Respondents in the peition filed by former Governor Gboyega Oyetola against the election of Governor Ademola Adeleke have canvassed 30 grounds why the election Tribunal should dismiss the petition with cost awarded against the petitioners.
In a separate final addresses, counsels to the respondents took turn to demolish the petition, positing that the petitioners have failed to substantiate its allegations of over-voting and certificate forgery.
Counsel to the 1st respondent, the electoral commission, Prof Paul Ananaba SAN who filed reply on point of law raised objection to the documents tendered by the petitioners on 30th of December 2022 and filed on the same day.
He said the petitioner failed grossly in proving the allegations raised against the return of Governor Ademola Adeleke in the July 16 governorship election, urging the court to dismiss the petition in its entirety.
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He submitted that the law empowers the INEC to accept the nomination of a candidate once it is satisfied that it met requirements, citing the case of Atiku vs INEC where court pronounced that President Buhari is eminently qualified to contest elections.
“By section 318 of the Constitution, our duty is very clear. All INEC is expected to do is to be satisfy that the applicant is qualify. And Section 318 talked about what is allowed and from the form submitted by the 2nd respondent, INEC was satisfied and that was what the Constitution requires. We took notice that the Second respondent was a former Senator of the Federal Republic of Nigeria,” he noted.
On the issue of synchronization of result as being challenged by APC and Mr Oyetola, he submitted to the Tribunal that the petitioner based its petition on an inaccurate data, and so, can not establish the case of over-voting.
He quoted Section 62 (1-3) of the Electoral Act that empowers the Commission to continuously update the result of elections housed in its database, explaining this as the basis for the synchronization of the data in its custody.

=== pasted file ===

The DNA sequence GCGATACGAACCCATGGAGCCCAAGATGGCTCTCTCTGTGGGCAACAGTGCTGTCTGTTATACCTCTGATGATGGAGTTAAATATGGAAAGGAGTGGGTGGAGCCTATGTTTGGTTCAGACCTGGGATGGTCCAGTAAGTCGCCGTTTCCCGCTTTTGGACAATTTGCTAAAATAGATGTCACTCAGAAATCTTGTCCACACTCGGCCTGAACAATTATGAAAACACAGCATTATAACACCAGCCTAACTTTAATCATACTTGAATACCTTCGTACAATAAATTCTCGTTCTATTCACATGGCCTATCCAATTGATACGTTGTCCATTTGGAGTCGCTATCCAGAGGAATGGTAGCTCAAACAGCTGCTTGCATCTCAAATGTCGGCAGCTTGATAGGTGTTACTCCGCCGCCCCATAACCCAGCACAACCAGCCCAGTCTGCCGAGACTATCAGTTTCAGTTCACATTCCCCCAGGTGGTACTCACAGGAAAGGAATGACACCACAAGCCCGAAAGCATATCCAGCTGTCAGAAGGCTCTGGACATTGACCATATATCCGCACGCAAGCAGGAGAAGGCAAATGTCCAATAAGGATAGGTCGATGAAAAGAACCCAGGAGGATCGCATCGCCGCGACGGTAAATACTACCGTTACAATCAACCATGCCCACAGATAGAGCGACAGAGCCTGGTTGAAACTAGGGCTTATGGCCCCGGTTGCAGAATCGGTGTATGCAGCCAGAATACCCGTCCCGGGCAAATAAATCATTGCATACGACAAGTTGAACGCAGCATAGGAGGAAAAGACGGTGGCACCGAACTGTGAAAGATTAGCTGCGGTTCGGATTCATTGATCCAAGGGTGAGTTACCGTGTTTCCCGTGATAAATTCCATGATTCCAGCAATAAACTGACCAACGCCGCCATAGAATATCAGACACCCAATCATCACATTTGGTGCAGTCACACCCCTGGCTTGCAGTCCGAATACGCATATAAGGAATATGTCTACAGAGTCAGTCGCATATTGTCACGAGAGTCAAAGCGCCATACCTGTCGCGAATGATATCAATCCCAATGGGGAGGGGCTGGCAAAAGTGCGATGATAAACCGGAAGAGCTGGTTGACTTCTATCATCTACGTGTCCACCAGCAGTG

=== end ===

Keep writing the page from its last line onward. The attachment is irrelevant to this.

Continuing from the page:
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“Much more my Lord, the petitioner made a heavy weather on Exhibit BVR. My Exhibit BVR date January 27 was a report of accreditation for the entire units in Osun state, which is 3763 units. And in the Tribunal, the BVR has been presented by the petitioner by what it is not,” he explained
Anababa, SAN, said the APC hurriedly went to the INEC to demand for the result of the election while synchronization was still ongoing, adding that the APC filled their case prematurely.
He submitted to the Tribunal that the law is clear that over-voting can only be established when the number of votes in a unit is compared with the complete accreditation data, urging the court to accept Exhibit RVBR as the complete accreditation data.
“By Section 62 (3) and 74(1) gave birth to Exhibit RBVR. The petitioners came to the Tribunal prematurely,” he submitted.
“Since the law as at 2022 was that this record of election is updated on a continuous basis, a petitioner will file petition when he is sure of the basis.
“I submit that the petitioners were not diligent because the petition was in disregard of Section 62 (3) therefore, I submit that there is no basis for this petition.
“RWC was a certified true copy of a physical examination of the BVAS machines used for the election, which is more reliable. And we brought the BVAS machines. BVAS machines are the raw primary evidence.
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“Even when there is a conflict at the polling unit on whether accreditation, Section 64 (6a&b) specifies what needs to be done. We have presented the original data, the petitioner supposed to bring form EC8A, which are the basis for the declaration of results, not a report. Results were not declared based on BVAS report but based on collated results.”
Anababa however urged the court to dismiss the case for lack of merit, maintaining that the election was conducted in full compliance of the law.
In his own submission, the counsel to Governor Ademola Adeleke, Dr. Onyebuchi Ikpeazu, SAN, prayed the court to dismiss the petition for lacking merit, noting that the 2nd respondents election as Osun State Governor was in order.
He argued that the petitioners failed to call any evidence to support its weighty allegation as required by the law, maintaining that the respondents did not forge any document as alleged.
“The petitioners did not call any documentary evidence that he didn’t satisfy the requirements of Section 177(d) of the Constitution. The document and requisite evidence that they are obligated to call witnesses from the institutions to disown documents that were allegedly forged by the 2nd respondent.
“That burden and standard of proof must be beyond reasonable doubt has not been discharged by the petitioner. EW2 owned up that he didn’t know anything about the institution or worked with the makers of the document presented by the 2nd respondent.”